3 Bob Dylan Songs that Will Help You Be a Better Songwriter

If you were to poll every living songwriter and ask them who the best living songwriter was, the winner would almost assuredly be Bob Dylan. Sure, Paul McCartney might get some love. Joni Mitchell and Kendrick Lamar, too. But Dylan is almost universally known to be the one who got it right most often. There’s a reason he’s called the Bard.

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But one of the marks of a great artist is the way he or she inspires. If a novice looks to the artist and their talent makes them want to quit, then that star hasn’t done their job. So, if Dylan truly is the peak of peaks, it’s important to look at which songs of his can help others get better at the craft. Here below, are three Bob Dylan songs that will help you be a better songwriter.

[RELATED: How Bob Dylan Confronted Mortality on “Not Dark Yet”]

“It’s Alright, Ma (I’m Only Bleeding)”

Is this the first rap song? Either way, Dylan offers rhyme after rhyme, rhythmically and indelibly all over a sharp acoustic guitar riff-beat. It’s simple but yet groundbreaking. But more than the music, it’s the language that Dylan displays that’s inspiring and exciting. Released on Dylan’s 1965 album Bringing It All Back Home, the song concludes the masterful LP. And on the offering, Dylan, sharp tongue and all, sing-speaks his wisdoms,

Darkness at the break of noon
Shadows even the silver spoon
The handmade blade, the child’s balloon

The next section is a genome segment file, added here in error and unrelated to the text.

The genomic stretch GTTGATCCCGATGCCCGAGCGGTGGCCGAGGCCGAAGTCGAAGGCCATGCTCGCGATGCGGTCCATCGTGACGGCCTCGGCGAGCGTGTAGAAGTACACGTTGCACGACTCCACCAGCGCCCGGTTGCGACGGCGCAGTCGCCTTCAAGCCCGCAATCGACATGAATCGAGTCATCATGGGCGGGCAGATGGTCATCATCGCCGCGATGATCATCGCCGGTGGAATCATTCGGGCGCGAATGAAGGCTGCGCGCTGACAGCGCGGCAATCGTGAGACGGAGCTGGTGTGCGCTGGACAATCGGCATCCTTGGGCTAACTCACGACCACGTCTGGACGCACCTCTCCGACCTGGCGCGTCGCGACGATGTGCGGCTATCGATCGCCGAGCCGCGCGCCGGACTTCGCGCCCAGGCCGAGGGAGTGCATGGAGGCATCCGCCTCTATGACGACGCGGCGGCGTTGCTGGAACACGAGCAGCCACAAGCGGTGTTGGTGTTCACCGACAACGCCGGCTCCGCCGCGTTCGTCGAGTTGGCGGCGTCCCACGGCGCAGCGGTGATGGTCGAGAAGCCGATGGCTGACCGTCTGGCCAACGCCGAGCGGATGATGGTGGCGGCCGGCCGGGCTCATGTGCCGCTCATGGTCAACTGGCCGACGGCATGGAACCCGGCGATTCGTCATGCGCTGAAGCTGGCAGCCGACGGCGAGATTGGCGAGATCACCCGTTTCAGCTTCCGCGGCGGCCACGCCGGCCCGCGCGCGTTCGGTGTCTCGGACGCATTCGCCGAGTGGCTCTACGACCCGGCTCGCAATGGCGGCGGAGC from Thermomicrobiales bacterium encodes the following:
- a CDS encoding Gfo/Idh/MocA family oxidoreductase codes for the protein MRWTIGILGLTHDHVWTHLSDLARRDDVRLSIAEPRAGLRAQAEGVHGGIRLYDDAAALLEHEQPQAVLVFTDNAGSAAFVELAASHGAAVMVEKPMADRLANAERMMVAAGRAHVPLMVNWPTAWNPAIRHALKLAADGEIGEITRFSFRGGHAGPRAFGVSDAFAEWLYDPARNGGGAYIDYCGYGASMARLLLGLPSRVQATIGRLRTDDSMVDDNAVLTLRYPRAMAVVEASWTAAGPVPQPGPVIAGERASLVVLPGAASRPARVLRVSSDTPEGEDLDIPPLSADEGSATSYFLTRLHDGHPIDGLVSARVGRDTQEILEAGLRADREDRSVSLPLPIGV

Eclipses both the sun and moon
To understand you know too soon
There is no sense in trying

Pointed threats, they bluff with scorn
Suicide remarks are torn
From the fool’s gold mouthpiece the hollow horn
Plays wasted words, proves to warn
That he not busy being born is busy dying

“Tangled Up in Blue”

Released on Dylan’s 1975 album Blood on the Tracks, this song was produced by Dylan’s brother David Zimmerman. But more than any familial connection, the song is a bright, jangly offering about heartbreak. It’s also a song that tells about a dozen tales about a dozen characters. It’s a song that goes and goes on like a book of short stories. It’s effortless but so precise with its vivid language and specific detail. You could do worse if this was the one song you listened to for the rest of your life. On the colorful track, Dylan sings,

Early one morning, the sun was shining
I was laying in bed
Wondering if she’d changed it all
If her hair was still red

Her folks, they said, our lives together
Sure was gonna be rough
They never did like mama’s homemade dress
Papa’s bankbook wasn’t big enough

And I was standing on the side of the road
Rain falling on my shoes
Heading out for the East Coast
Lord knows I’ve paid some dues getting through
Tangled up in blue

“Desolation Row”

Another album ender, this was the last song on Dylan’s 1965 LP Highway 61 Revisited. And it’s maybe his best song (a title too difficult to actually define with any real finality). The song is the best of both worlds of the above tracks. It’s vivid, rich with story and character, simple and yet complex. But what’s perhaps most pleasing on this song is its continual refrain. It’s as if we’re walking down a moonlit street full of people that live in Dylan’s mind. The road is Desolation Row. And it’s a place we can live in, visit, and know thanks to the Bard. On it, he sings,

Selling postcards
Of the hanging
They’re painting
The passports brown
The beauty parlor
Is filled with sailors
The circus is in town
Here comes
The blind commissioner
They’ve got him in a trance
One hand is tied
To the tight-rope walker
The other is in his pants
And the riot squad
They’re restless
They need somewhere to go
As Lady
And I look out tonight
From Desolation Row

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Photo by Michael Ochs Archives/Getty Images

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